Belize - Birth rate, crude (per 1,000 people)

The value for Birth rate, crude (per 1,000 people) in Belize was 22.74 as of 2015. As the graph below shows, over the past 55 years this indicator reached a maximum value of 44.97 in 1960 and a minimum value of 22.74 in 2015.

Definition: Crude birth rate indicates the number of live births occurring during the year, per 1,000 population estimated at midyear. Subtracting the crude death rate from the crude birth rate provides the rate of natural increase, which is equal to the rate of population change in the absence of migration.

Source: (1) United Nations Population Division. World Population Prospects, (2) Census reports and other statistical publications from national statistical offices, (3) Eurostat: Demographic Statistics, (4) United Nations Statistical Division. Population and Vita

See also:

Year Value
1960 44.97
1961 44.38
1962 43.86
1963 43.41
1964 43.02
1965 42.69
1966 42.43
1967 42.23
1968 42.08
1969 41.98
1970 41.93
1971 41.94
1972 42.01
1973 42.12
1974 42.24
1975 42.34
1976 42.37
1977 42.30
1978 42.11
1979 41.79
1980 41.37
1981 40.85
1982 40.29
1983 39.71
1984 39.14
1985 38.59
1986 38.05
1987 37.51
1988 36.97
1989 36.42
1990 35.86
1991 35.28
1992 34.68
1993 34.06
1994 33.43
1995 32.79
1996 32.17
1997 31.57
1998 30.99
1999 30.44
2000 29.88
2001 29.28
2002 28.62
2003 27.91
2004 27.15
2005 26.37
2006 25.64
2007 24.98
2008 24.42
2009 23.99
2010 23.66
2011 23.43
2012 23.25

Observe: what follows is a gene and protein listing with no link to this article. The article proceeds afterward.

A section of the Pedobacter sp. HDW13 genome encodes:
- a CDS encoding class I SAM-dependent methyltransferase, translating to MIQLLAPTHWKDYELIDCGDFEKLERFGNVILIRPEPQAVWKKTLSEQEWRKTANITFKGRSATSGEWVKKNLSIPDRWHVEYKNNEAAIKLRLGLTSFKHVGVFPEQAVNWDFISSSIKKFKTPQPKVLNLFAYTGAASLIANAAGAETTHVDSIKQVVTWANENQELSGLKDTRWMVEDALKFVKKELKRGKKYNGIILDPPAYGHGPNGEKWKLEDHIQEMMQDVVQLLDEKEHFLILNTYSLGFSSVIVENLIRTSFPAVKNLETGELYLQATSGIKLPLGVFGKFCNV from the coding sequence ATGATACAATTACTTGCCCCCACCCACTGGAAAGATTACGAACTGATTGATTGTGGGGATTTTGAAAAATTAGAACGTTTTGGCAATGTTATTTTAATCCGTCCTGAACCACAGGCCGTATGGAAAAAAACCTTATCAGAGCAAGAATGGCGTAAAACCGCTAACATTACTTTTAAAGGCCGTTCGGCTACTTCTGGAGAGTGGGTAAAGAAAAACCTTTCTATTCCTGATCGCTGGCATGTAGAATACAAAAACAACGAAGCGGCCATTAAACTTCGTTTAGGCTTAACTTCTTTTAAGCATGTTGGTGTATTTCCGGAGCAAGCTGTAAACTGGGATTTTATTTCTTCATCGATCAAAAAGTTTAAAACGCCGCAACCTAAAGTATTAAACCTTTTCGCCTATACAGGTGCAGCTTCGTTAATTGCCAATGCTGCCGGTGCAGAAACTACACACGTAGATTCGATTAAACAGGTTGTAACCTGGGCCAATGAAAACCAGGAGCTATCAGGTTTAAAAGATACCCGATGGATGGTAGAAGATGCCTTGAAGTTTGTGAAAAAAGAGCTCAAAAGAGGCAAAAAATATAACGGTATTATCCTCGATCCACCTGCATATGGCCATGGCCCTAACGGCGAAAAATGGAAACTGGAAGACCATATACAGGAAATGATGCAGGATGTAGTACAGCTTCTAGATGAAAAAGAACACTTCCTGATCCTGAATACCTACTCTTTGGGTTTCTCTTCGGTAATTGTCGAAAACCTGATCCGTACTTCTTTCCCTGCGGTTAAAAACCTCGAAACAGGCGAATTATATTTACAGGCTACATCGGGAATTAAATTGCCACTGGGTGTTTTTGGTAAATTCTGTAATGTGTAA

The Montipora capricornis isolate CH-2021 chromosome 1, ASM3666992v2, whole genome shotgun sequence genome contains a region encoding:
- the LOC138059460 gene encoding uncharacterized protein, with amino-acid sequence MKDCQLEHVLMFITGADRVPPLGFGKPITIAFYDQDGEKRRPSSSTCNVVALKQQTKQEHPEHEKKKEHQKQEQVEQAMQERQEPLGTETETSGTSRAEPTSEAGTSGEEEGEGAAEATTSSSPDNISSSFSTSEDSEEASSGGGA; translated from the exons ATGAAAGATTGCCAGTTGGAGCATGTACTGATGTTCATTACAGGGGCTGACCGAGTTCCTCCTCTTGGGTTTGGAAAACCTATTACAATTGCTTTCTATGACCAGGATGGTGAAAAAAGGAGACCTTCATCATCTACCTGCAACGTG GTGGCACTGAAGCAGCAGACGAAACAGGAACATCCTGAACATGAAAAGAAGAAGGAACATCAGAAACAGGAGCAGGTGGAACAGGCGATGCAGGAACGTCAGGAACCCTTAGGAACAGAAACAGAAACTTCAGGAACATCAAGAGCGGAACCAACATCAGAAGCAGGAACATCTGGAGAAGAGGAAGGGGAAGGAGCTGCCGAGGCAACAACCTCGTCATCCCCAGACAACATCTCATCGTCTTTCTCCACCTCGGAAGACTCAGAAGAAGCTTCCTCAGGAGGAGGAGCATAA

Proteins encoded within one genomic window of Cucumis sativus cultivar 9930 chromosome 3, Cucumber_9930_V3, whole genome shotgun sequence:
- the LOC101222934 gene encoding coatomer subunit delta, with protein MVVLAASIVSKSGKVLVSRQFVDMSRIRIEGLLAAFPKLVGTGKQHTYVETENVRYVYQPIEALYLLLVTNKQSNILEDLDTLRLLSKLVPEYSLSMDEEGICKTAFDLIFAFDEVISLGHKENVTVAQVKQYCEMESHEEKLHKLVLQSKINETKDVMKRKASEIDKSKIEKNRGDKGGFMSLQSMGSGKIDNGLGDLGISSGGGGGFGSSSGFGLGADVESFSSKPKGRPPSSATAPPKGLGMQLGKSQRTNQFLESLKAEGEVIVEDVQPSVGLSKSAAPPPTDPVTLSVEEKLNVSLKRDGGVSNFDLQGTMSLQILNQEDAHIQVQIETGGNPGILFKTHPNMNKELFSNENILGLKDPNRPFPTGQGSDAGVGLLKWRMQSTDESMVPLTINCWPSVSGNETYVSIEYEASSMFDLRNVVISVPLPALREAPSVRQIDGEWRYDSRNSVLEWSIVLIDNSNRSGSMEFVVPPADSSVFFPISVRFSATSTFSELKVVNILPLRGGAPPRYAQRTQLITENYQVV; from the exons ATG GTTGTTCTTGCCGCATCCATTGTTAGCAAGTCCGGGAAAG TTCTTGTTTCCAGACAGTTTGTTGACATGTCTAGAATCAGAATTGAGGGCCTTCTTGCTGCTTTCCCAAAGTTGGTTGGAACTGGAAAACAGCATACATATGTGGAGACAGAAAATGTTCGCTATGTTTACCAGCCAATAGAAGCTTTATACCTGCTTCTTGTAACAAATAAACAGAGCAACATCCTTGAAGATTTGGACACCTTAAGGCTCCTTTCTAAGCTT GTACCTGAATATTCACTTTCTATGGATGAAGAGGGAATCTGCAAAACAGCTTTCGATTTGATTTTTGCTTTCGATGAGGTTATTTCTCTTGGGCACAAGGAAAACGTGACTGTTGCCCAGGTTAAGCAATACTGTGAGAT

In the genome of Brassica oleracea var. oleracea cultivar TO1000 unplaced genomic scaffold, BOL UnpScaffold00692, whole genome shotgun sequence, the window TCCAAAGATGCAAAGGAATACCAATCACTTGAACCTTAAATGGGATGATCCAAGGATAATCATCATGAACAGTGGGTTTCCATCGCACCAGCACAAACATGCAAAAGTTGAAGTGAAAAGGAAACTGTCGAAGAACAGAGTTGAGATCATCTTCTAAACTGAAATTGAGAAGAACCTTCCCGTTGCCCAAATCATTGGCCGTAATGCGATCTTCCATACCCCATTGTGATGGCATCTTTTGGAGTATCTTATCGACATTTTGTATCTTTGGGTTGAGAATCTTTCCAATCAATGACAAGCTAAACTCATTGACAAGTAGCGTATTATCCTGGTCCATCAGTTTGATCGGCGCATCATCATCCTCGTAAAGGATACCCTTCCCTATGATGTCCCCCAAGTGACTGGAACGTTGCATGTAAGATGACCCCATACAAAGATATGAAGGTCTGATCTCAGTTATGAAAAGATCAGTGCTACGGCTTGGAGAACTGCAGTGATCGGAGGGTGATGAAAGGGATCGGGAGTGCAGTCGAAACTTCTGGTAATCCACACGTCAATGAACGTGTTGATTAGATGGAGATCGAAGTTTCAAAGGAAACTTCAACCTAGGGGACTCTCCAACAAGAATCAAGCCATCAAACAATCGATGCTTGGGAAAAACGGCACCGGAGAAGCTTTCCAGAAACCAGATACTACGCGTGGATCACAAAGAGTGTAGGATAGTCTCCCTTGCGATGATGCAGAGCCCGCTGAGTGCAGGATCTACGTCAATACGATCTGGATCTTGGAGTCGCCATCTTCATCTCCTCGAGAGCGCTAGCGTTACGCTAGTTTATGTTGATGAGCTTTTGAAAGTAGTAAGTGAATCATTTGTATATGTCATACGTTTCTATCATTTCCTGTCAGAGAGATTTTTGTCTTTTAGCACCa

2013 23.09
2014 22.92
2015 22.74

Limitations and Exceptions: Vital registers are the preferred source for these data, but in many developing countries systems for registering births and deaths are absent or incomplete because of deficiencies in the coverage of events or geographic areas. Many developing countries carry out special household surveys that ask respondents about recent births and deaths. Estimates derived in this way are subject to sampling errors and recall errors.

Statistical Concept and Methodology: Vital rates are based on data from birth and death registration systems, censuses, and sample surveys by national statistical offices and other organizations, or on demographic analysis. Data for the most recent year for some high-income countries are provisional estimates based on vital registers. The estimates for many countries are projections based on extrapolations of levels and trends from earlier years or interpolations of population estimates and projections from the United Nations Population Division.

Aggregation method: Weighted average

Periodicity: Annual

Classification

Topic: Health Indicators

Sub-Topic: Population